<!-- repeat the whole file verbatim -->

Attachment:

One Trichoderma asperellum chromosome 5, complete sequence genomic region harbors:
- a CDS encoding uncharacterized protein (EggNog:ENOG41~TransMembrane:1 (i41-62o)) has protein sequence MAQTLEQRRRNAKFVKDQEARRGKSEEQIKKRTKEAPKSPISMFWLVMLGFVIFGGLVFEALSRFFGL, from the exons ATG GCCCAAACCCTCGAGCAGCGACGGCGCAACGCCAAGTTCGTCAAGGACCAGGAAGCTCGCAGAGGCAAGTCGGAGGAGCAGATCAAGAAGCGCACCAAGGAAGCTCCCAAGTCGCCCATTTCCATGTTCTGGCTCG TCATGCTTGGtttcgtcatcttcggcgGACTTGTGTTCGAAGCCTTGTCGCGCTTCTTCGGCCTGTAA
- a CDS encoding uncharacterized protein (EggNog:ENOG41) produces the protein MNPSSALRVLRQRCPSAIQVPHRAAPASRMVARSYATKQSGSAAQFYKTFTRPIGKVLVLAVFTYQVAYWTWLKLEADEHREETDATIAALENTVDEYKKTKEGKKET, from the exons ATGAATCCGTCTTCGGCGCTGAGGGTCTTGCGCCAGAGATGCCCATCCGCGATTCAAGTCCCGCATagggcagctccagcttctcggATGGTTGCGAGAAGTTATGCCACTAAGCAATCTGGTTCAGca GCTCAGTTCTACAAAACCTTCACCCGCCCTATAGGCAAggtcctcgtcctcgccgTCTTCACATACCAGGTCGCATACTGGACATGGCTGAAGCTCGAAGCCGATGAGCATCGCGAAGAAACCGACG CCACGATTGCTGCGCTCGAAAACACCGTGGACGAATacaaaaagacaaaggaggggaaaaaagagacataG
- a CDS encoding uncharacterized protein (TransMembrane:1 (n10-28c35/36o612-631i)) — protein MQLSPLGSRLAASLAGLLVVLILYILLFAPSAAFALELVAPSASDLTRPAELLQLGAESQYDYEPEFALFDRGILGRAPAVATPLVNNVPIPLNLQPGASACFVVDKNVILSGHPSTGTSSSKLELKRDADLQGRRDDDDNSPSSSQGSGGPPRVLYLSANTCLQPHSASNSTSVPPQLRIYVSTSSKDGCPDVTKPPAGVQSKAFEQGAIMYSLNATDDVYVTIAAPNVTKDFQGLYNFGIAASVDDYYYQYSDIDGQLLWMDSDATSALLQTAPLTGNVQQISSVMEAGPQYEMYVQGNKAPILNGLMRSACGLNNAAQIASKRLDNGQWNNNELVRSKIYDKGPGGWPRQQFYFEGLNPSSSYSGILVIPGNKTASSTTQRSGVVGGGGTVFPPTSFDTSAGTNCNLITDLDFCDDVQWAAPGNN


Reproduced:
One Trichoderma asperellum chromosome 5, complete sequence genomic region harbors:
- a CDS encoding uncharacterized protein (EggNog:ENOG41~TransMembrane:1 (i41-62o)) has protein sequence MAQTLEQRRRNAKFVKDQEARRGKSEEQIKKRTKEAPKSPISMFWLVMLGFVIFGGLVFEALSRFFGL, from the exons ATG GCCCAAACCCTCGAGCAGCGACGGCGCAACGCCAAGTTCGTCAAGGACCAGGAAGCTCGCAGAGGCAAGTCGGAGGAGCAGATCAAGAAGCGCACCAAGGAAGCTCCCAAGTCGCCCATTTCCATGTTCTGGCTCG TCATGCTTGGtttcgtcatcttcggcgGACTTGTGTTCGAAGCCTTGTCGCGCTTCTTCGGCCTGTAA
- a CDS encoding uncharacterized protein (EggNog:ENOG41) produces the protein MNPSSALRVLRQRCPSAIQVPHRAAPASRMVARSYATKQSGSAAQFYKTFTRPIGKVLVLAVFTYQVAYWTWLKLEADEHREETDATIAALENTVDEYKKTKEGKKET, from the exons ATGAATCCGTCTTCGGCGCTGAGGGTCTTGCGCCAGAGATGCCCATCCGCGATTCAAGTCCCGCATagggcagctccagcttctcggATGGTTGCGAGAAGTTATGCCACTAAGCAATCTGGTTCAGca GCTCAGTTCTACAAAACCTTCACCCGCCCTATAGGCAAggtcctcgtcctcgccgTCTTCACATACCAGGTCGCATACTGGACATGGCTGAAGCTCGAAGCCGATGAGCATCGCGAAGAAACCGACG CCACGATTGCTGCGCTCGAAAACACCGTGGACGAATacaaaaagacaaaggaggggaaaaaagagacataG
- a CDS encoding uncharacterized protein (TransMembrane:1 (n10-28c35/36o612-631i)) — protein MQLSPLGSRLAASLAGLLVVLILYILLFAPSAAFALELVAPSASDLTRPAELLQLGAESQYDYEPEFALFDRGILGRAPAVATPLVNNVPIPLNLQPGASACFVVDKNVILSGHPSTGTSSSKLELKRDADLQGRRDDDDNSPSSSQGSGGPPRVLYLSANTCLQPHSASNSTSVPPQLRIYVSTSSKDGCPDVTKPPAGVQSKAFEQGAIMYSLNATDDVYVTIAAPNVTKDFQGLYNFGIAASVDDYYYQYSDIDGQLLWMDSDATSALLQTAPLTGNVQQISSVMEAGPQYEMYVQGNKAPILNGLMRSACGLNNAAQIASKRLDNGQWNNNELVRSKIYDKGPGGWPRQQFYFEGLNPSSSYSGILVIPGNKTASSTTQRSGVVGGGGTVFPPTSFDTSAGTNCNLITDLDFCDDVQWAAPGNN